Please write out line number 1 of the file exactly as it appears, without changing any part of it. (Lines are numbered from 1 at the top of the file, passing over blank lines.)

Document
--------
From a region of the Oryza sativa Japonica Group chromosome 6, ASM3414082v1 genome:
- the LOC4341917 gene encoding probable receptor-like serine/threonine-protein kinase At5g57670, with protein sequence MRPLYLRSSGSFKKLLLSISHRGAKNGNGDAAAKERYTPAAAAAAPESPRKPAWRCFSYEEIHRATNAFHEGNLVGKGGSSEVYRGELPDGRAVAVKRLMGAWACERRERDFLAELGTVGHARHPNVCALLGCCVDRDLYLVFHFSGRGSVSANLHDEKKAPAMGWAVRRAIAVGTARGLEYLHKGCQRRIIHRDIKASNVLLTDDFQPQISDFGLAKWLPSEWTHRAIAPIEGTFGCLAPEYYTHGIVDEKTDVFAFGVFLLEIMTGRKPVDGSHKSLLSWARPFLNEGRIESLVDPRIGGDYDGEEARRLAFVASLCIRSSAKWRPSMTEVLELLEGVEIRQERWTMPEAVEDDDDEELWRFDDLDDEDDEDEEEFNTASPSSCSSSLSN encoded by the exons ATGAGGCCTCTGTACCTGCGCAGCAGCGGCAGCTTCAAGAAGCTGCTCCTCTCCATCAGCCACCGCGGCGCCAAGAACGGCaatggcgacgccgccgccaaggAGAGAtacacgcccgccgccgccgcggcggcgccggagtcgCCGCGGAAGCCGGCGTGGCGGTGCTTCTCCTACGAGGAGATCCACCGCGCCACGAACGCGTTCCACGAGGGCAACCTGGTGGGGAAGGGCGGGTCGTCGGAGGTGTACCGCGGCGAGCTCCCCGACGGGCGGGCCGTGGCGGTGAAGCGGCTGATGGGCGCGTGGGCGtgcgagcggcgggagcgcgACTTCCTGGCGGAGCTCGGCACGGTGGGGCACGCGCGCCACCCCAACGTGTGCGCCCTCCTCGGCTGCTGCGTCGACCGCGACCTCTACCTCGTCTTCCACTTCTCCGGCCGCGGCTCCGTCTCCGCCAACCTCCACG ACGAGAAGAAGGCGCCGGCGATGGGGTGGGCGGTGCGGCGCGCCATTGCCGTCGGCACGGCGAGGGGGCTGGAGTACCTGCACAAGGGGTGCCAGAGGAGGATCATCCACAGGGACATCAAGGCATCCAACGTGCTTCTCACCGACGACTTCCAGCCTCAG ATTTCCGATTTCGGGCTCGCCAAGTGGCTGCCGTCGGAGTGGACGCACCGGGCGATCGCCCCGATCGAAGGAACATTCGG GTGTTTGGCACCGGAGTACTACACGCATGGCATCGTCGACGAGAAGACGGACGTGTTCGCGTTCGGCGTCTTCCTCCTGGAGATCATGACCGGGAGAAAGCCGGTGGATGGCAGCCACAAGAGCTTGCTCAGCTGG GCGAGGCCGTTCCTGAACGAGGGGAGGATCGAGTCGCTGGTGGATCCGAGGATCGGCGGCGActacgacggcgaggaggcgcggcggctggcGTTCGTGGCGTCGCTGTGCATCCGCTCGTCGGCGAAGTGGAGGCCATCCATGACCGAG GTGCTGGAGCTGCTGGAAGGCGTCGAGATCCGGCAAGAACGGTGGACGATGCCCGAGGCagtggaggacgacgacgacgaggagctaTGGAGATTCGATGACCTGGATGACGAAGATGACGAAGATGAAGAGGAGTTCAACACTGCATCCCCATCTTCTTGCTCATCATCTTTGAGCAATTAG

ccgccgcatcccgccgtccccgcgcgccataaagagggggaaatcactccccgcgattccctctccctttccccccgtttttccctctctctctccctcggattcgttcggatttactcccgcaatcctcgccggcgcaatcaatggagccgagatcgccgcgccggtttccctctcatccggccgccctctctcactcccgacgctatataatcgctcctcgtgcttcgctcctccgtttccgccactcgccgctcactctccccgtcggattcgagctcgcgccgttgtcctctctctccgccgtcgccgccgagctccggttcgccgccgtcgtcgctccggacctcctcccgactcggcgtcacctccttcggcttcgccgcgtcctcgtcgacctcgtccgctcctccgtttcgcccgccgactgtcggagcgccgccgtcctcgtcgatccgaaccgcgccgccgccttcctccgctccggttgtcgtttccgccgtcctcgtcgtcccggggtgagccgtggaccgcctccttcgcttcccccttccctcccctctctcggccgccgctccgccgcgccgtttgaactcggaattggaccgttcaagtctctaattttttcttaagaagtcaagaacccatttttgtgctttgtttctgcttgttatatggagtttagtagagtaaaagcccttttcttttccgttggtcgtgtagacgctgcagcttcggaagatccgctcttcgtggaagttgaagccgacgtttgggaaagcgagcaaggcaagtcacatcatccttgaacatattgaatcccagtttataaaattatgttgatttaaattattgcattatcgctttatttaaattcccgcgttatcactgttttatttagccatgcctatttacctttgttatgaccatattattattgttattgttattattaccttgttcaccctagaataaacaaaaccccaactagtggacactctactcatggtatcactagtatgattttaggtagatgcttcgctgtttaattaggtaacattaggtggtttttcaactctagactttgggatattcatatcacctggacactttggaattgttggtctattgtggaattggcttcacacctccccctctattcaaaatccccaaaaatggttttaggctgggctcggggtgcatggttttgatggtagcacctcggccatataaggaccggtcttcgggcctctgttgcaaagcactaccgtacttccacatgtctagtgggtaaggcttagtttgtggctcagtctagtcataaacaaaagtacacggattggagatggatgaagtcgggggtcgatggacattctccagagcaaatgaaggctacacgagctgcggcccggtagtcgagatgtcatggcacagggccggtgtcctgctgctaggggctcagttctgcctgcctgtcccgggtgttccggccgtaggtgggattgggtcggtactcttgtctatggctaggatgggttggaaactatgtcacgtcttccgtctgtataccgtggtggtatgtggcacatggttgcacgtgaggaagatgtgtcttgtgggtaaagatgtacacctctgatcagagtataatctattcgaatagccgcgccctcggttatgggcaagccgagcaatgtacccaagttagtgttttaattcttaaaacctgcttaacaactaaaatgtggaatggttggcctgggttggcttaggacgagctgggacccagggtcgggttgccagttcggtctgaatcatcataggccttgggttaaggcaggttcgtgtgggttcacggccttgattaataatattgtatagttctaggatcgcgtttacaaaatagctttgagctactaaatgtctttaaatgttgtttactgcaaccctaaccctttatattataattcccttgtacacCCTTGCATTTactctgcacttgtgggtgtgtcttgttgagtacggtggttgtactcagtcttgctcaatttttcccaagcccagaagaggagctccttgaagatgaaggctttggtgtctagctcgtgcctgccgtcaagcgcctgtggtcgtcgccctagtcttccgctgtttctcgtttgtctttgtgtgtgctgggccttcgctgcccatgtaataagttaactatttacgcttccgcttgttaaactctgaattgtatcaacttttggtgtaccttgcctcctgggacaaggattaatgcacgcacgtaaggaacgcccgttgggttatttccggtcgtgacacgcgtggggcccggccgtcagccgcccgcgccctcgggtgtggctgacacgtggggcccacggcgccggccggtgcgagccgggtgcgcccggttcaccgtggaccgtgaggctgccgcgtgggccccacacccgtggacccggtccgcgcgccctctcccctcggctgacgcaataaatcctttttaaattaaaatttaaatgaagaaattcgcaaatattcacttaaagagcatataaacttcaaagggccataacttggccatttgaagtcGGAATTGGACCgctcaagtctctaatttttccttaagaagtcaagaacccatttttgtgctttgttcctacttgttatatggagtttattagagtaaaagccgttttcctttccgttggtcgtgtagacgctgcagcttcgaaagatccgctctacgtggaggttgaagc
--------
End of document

From a region of the Oryza sativa Japonica Group chromosome 6, ASM3414082v1 genome: